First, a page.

In 1997, a paper from the old NHS Executive entitled Managing Human Resources in the NHS – a service wide approach landed on HR directors’ desks. This was one of many attempts by the NHS to produce a strategy to manage its 1.3 million-strong workforce.
Since then, spending on the NHS has increased by 117% while patient outputs have increased by only 52%, according to the Office for National Statistics. This amounts to ‘lost value’ of the order of more than £200bn over this period and probably the amount of NHS spending cuts needed now to get back on track.
In 2001, Jean Pierre Garnier, the newly appointed chief executive of pharmaceutical giant GSK, presented his ‘Strategic Platform – Top 6 Priorities’, including what he called the firm’s ‘R&D Productivity Crisis’.
Between 1980 and 2000, GSK had increased its spending on R&D (research and development) fifteen-fold and yet had only increased new product approvals by just 50%. In 2007, Moncef Slaoui, who had just been appointed GSK’s head of R&D, was reported as predicting “within a few years, half of GSK’s experimental drugs would come from external partners compared with about one in 10 now”.
These are almost two identical tales of strategic failure, not just in terms of business strategy per se, but in terms of the inability of boards of directors to create value through the strategic management of people. It does not matter whether we are discussing the public or private sector; HR has failed in its prime duty of getting the best out of people.
Both of these organisations have poured millions into selection, training, development, talent management, career planning and rewards – and yet their results clearly indicate that something has gone seriously wrong. The billions in lost value is hurting everyone – especially patients waiting for better drugs.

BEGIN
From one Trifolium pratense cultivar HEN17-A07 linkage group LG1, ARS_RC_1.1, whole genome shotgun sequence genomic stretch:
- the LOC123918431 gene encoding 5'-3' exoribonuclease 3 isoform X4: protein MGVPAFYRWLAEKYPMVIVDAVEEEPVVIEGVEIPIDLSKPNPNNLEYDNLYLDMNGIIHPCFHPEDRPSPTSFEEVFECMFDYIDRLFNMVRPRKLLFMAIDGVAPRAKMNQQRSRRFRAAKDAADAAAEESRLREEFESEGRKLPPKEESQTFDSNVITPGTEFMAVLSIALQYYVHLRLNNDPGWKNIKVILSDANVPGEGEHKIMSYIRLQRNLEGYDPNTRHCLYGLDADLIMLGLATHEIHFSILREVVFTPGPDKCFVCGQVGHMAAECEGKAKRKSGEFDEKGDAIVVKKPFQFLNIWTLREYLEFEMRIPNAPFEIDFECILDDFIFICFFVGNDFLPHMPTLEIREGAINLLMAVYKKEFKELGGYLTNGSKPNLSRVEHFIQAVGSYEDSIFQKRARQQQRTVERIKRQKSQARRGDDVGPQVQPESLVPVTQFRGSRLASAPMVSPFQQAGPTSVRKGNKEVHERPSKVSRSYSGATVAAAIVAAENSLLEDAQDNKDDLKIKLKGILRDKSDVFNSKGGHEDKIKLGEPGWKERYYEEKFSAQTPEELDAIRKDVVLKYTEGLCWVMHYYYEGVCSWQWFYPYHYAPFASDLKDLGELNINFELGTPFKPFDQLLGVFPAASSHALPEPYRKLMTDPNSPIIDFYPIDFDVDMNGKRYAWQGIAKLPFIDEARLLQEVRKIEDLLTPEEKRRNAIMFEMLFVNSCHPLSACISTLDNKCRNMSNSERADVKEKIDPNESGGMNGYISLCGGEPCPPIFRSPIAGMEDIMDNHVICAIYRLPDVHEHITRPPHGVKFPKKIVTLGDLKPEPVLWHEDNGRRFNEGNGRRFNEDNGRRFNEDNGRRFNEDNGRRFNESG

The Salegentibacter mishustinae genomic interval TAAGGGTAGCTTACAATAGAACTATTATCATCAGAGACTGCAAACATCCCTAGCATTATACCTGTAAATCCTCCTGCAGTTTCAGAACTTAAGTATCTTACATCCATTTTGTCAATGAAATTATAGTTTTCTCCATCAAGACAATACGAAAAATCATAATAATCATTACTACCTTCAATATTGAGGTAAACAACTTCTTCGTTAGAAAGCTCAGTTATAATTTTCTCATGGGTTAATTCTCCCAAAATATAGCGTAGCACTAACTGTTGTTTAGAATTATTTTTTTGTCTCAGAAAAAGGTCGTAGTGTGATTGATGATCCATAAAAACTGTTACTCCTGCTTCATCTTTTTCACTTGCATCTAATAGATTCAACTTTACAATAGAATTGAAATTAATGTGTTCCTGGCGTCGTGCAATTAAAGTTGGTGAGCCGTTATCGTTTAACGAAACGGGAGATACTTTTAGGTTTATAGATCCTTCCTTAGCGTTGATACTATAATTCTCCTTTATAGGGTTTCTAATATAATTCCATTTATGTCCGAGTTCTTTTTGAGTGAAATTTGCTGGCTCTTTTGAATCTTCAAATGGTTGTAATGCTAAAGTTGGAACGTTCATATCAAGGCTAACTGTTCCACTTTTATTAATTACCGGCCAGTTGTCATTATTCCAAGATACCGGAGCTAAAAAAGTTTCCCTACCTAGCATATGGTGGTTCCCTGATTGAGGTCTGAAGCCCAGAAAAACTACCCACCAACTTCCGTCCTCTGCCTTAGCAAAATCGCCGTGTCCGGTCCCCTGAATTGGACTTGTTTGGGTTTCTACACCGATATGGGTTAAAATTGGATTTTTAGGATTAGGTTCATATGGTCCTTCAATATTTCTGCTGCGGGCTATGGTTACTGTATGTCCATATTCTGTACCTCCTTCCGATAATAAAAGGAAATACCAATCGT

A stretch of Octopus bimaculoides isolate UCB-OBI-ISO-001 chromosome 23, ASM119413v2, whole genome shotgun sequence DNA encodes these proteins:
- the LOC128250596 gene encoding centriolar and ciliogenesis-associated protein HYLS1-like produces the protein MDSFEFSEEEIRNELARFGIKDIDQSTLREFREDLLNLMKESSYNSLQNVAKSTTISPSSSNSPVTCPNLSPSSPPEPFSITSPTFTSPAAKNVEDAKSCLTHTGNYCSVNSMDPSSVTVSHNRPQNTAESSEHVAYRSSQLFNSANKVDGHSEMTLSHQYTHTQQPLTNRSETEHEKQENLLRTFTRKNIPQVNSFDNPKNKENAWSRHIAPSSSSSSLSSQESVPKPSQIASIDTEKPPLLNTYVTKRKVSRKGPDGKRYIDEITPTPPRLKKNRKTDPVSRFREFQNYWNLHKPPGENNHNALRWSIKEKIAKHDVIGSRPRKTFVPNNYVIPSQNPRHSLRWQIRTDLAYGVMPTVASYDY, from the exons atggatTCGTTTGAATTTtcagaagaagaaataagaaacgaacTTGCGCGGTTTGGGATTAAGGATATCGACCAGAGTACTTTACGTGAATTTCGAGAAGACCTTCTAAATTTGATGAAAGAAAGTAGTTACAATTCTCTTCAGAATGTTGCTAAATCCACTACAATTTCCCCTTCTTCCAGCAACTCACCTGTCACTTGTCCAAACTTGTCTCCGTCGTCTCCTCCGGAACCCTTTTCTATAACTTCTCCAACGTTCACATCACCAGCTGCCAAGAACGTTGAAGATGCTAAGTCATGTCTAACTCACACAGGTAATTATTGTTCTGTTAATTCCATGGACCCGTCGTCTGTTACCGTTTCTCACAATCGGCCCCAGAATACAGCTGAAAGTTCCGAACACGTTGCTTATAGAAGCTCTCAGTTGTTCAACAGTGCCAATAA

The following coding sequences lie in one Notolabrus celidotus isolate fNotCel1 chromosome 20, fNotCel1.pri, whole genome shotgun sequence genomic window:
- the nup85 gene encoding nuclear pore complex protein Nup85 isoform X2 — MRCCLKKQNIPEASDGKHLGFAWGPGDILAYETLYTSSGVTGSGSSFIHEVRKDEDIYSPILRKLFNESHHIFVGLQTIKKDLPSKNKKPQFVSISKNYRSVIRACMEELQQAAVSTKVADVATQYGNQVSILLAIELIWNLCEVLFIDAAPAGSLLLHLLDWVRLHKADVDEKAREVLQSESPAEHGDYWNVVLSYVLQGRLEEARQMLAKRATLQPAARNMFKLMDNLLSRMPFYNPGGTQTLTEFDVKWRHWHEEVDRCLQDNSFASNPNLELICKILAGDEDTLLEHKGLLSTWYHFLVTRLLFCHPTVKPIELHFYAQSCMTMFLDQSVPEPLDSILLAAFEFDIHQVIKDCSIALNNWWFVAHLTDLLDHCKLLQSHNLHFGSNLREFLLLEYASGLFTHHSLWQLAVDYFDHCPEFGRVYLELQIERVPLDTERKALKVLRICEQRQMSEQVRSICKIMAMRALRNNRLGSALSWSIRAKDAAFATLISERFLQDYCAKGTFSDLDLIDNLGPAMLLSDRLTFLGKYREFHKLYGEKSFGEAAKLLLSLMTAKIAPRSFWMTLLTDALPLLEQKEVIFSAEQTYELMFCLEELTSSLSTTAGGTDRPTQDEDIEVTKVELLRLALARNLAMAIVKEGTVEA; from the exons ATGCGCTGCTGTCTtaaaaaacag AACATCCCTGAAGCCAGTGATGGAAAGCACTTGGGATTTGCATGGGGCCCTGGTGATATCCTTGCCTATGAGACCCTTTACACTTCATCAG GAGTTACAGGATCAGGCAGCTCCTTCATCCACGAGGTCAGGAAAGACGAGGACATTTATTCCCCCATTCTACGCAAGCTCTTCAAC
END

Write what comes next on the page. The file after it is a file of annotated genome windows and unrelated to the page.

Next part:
In the midst of the worst recession that any of us is likely to experience, this begs the question: what are we going to do to make sure these tales become history rather than the future for HR? HR strategists should already be looking well past the need to survive and planning a future where everyone contributes as much value as they can. That way future generations will be much better prepared and able to repay our huge national debt.
So what are the immediate lessons for HR strategy? Well, first we need to help our organisations learn where we went wrong; top of that list is making a clear link between an organisation’s culture and its ability, or inability, to create value. At the British Medical Association annual conference in July, a specific motion was tabled to deal with the issue of the harassment of whistleblowers – those who want to raise serious concerns about patient safety. If this culture of fear persists in the NHS, we can only look forward to even higher health bills and even lower patient outcomes.
Second, we need to install ‘human’ systems into our organisations. What do I mean by that? We should work with each other as human beings, having intelligent, mature conversations about the issues we all now face, rather than as automatons controlled by rigid rules and ridiculous targets.
We all stop at red traffic lights, not because the lights force us to or we fear the threat of prosecution, but because we share a common understanding of what is in the best interests of us all. Systems always work best when people understand and believe in their purpose.
Third, we should take the opportunity that is provided by the burning platform of the recession to admit that we have got it wrong in the past and allow ourselves a completely fresh start – a strategy that really talks about the potential of human capital in added billions.
We have some very powerful people on our side in this endeavour. President Obama compared the US healthcare system with the country’s ailing car industry, stating: “If we do not fix our healthcare system, America may go the way of GM – paying more, getting less, and going broke.”
We won’t be able to do that by repeating the mistakes of our history in people management. HR strategists need a better vision of the future and much better practices to make it happen.
Paul Kearns, director, PWL. The 2nd edition of Paul Kearns’ book HR Strategy has just been published.